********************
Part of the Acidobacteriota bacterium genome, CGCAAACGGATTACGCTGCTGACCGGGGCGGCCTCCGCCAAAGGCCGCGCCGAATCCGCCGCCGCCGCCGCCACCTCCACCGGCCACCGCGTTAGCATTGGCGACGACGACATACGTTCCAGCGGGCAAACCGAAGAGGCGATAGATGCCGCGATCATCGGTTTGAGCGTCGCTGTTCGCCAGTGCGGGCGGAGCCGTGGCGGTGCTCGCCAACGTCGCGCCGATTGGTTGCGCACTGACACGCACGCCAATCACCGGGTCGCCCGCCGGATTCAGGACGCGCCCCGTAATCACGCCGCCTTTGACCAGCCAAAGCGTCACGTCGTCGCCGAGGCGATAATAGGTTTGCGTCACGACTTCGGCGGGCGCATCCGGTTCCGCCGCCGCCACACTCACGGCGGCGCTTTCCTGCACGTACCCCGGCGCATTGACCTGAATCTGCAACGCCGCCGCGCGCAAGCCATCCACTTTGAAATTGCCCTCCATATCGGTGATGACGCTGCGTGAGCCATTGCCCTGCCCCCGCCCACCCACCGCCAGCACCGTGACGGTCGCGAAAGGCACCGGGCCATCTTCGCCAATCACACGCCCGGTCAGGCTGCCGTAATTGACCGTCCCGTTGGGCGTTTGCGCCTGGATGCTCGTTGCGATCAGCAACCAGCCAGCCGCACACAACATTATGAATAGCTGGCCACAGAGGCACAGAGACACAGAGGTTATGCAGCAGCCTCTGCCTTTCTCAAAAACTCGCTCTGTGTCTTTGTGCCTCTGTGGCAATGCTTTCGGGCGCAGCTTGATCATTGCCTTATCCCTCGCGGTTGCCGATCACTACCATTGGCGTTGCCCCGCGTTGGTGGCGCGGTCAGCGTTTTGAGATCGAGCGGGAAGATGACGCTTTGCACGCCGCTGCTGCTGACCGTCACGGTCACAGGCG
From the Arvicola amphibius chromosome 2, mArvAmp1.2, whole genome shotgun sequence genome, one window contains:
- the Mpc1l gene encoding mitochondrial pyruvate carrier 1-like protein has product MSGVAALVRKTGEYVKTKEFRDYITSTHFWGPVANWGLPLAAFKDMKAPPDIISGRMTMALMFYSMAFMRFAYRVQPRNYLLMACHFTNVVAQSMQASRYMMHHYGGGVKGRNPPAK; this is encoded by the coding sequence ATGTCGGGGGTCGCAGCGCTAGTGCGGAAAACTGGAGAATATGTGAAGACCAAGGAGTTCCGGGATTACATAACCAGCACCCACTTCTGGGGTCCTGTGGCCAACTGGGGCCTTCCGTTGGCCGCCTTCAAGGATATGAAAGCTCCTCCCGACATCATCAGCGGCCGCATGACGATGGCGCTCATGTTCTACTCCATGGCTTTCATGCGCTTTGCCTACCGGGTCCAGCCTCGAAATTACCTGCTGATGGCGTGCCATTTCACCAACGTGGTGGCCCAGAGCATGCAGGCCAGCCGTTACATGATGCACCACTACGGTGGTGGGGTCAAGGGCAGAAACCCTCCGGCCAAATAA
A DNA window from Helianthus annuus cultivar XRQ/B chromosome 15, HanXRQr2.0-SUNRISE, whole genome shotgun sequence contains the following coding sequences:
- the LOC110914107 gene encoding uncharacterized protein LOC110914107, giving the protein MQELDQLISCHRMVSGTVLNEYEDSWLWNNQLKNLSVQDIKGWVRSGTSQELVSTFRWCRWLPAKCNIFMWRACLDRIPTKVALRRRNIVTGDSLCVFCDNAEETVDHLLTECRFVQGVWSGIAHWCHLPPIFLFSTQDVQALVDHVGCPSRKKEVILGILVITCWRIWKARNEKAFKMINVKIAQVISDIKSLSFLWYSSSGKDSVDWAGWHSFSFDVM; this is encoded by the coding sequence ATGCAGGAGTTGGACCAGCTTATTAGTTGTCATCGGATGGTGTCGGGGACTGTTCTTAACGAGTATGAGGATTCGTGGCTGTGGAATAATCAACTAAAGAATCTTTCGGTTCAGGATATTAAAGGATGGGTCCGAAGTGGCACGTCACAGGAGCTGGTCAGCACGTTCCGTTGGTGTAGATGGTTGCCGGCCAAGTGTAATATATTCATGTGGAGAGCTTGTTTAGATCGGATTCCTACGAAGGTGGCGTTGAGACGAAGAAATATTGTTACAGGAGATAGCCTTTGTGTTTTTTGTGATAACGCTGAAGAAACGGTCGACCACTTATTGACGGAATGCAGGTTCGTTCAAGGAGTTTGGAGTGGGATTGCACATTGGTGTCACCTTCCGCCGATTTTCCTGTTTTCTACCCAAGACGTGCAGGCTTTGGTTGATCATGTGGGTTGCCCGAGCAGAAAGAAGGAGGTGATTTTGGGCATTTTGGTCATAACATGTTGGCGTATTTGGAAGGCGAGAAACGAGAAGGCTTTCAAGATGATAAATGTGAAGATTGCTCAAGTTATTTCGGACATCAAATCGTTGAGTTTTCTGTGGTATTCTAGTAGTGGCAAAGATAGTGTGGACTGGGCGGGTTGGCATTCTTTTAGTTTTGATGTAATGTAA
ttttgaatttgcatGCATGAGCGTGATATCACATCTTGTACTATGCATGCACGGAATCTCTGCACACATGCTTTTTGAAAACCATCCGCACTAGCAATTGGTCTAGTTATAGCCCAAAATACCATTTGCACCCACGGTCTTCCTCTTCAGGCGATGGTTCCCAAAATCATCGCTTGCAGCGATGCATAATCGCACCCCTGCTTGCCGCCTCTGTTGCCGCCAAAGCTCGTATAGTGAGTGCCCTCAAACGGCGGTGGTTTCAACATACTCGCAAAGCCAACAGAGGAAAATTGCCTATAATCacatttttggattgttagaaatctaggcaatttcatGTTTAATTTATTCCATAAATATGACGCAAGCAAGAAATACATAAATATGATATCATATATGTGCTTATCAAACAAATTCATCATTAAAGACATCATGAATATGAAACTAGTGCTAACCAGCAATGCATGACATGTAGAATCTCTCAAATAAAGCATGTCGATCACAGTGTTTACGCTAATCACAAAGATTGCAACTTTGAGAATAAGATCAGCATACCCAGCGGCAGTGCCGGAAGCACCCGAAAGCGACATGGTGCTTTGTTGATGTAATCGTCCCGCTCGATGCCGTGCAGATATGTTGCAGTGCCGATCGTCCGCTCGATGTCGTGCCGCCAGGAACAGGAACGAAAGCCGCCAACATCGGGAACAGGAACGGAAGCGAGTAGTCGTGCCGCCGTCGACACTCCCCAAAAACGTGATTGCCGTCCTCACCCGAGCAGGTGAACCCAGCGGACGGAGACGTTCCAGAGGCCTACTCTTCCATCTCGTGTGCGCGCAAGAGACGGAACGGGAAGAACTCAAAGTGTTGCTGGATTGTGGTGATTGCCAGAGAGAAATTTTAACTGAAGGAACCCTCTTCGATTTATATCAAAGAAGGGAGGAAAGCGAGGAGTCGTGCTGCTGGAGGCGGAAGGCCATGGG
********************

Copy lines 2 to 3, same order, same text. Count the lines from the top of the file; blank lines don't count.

From the Arvicola amphibius chromosome 2, mArvAmp1.2, whole genome shotgun sequence genome, one window contains:
- the Mpc1l gene encoding mitochondrial pyruvate carrier 1-like protein has product MSGVAALVRKTGEYVKTKEFRDYITSTHFWGPVANWGLPLAAFKDMKAPPDIISGRMTMALMFYSMAFMRFAYRVQPRNYLLMACHFTNVVAQSMQASRYMMHHYGGGVKGRNPPAK; this is encoded by the coding sequence ATGTCGGGGGTCGCAGCGCTAGTGCGGAAAACTGGAGAATATGTGAAGACCAAGGAGTTCCGGGATTACATAACCAGCACCCACTTCTGGGGTCCTGTGGCCAACTGGGGCCTTCCGTTGGCCGCCTTCAAGGATATGAAAGCTCCTCCCGACATCATCAGCGGCCGCATGACGATGGCGCTCATGTTCTACTCCATGGCTTTCATGCGCTTTGCCTACCGGGTCCAGCCTCGAAATTACCTGCTGATGGCGTGCCATTTCACCAACGTGGTGGCCCAGAGCATGCAGGCCAGCCGTTACATGATGCACCACTACGGTGGTGGGGTCAAGGGCAGAAACCCTCCGGCCAAATAA